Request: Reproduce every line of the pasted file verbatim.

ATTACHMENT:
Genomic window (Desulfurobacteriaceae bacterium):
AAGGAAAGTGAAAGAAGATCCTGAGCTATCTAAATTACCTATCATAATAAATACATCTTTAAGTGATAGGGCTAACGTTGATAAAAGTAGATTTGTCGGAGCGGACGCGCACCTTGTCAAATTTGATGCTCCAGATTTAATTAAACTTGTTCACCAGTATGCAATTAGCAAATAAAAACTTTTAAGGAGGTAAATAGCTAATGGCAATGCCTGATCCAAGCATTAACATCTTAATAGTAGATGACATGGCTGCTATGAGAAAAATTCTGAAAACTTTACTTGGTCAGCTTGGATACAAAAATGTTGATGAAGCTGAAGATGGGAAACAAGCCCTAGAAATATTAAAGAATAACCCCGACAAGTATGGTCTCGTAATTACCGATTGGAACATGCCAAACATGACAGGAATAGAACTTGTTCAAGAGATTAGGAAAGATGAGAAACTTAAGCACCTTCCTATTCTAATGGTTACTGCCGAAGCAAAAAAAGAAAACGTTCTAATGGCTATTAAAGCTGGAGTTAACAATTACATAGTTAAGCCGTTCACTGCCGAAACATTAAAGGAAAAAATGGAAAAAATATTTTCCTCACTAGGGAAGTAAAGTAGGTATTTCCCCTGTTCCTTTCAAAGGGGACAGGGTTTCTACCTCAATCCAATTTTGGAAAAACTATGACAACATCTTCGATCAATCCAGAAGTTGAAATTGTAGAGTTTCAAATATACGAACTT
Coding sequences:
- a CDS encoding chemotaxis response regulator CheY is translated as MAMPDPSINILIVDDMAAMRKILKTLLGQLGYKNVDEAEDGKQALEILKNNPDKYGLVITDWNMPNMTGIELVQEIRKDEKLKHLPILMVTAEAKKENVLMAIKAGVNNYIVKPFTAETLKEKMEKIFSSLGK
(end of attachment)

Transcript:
Genomic window (Desulfurobacteriaceae bacterium):
AAGGAAAGTGAAAGAAGATCCTGAGCTATCTAAATTACCTATCATAATAAATACATCTTTAAGTGATAGGGCTAACGTTGATAAAAGTAGATTTGTCGGAGCGGACGCGCACCTTGTCAAATTTGATGCTCCAGATTTAATTAAACTTGTTCACCAGTATGCAATTAGCAAATAAAAACTTTTAAGGAGGTAAATAGCTAATGGCAATGCCTGATCCAAGCATTAACATCTTAATAGTAGATGACATGGCTGCTATGAGAAAAATTCTGAAAACTTTACTTGGTCAGCTTGGATACAAAAATGTTGATGAAGCTGAAGATGGGAAACAAGCCCTAGAAATATTAAAGAATAACCCCGACAAGTATGGTCTCGTAATTACCGATTGGAACATGCCAAACATGACAGGAATAGAACTTGTTCAAGAGATTAGGAAAGATGAGAAACTTAAGCACCTTCCTATTCTAATGGTTACTGCCGAAGCAAAAAAAGAAAACGTTCTAATGGCTATTAAAGCTGGAGTTAACAATTACATAGTTAAGCCGTTCACTGCCGAAACATTAAAGGAAAAAATGGAAAAAATATTTTCCTCACTAGGGAAGTAAAGTAGGTATTTCCCCTGTTCCTTTCAAAGGGGACAGGGTTTCTACCTCAATCCAATTTTGGAAAAACTATGACAACATCTTCGATCAATCCAGAAGTTGAAATTGTAGAGTTTCAAATATACGAACTT
Coding sequences:
- a CDS encoding chemotaxis response regulator CheY is translated as MAMPDPSINILIVDDMAAMRKILKTLLGQLGYKNVDEAEDGKQALEILKNNPDKYGLVITDWNMPNMTGIELVQEIRKDEKLKHLPILMVTAEAKKENVLMAIKAGVNNYIVKPFTAETLKEKMEKIFSSLGK